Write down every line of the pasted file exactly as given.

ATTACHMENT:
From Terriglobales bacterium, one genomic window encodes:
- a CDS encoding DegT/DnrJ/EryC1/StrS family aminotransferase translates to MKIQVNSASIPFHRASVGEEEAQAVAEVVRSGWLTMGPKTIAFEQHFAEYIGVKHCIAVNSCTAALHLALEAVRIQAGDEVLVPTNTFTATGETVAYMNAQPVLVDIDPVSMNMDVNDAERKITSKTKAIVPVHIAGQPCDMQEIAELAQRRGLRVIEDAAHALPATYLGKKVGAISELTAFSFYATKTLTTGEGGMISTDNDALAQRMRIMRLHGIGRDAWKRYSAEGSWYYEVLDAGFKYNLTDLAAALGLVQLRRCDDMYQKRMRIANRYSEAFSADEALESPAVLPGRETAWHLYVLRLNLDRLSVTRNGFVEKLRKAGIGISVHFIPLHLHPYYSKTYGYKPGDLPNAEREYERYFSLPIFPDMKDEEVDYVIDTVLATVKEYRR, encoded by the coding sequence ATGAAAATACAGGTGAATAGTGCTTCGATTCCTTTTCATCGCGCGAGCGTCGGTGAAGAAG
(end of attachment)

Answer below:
From Terriglobales bacterium, one genomic window encodes:
- a CDS encoding DegT/DnrJ/EryC1/StrS family aminotransferase translates to MKIQVNSASIPFHRASVGEEEAQAVAEVVRSGWLTMGPKTIAFEQHFAEYIGVKHCIAVNSCTAALHLALEAVRIQAGDEVLVPTNTFTATGETVAYMNAQPVLVDIDPVSMNMDVNDAERKITSKTKAIVPVHIAGQPCDMQEIAELAQRRGLRVIEDAAHALPATYLGKKVGAISELTAFSFYATKTLTTGEGGMISTDNDALAQRMRIMRLHGIGRDAWKRYSAEGSWYYEVLDAGFKYNLTDLAAALGLVQLRRCDDMYQKRMRIANRYSEAFSADEALESPAVLPGRETAWHLYVLRLNLDRLSVTRNGFVEKLRKAGIGISVHFIPLHLHPYYSKTYGYKPGDLPNAEREYERYFSLPIFPDMKDEEVDYVIDTVLATVKEYRR, encoded by the coding sequence ATGAAAATACAGGTGAATAGTGCTTCGATTCCTTTTCATCGCGCGAGCGTCGGTGAAGAAG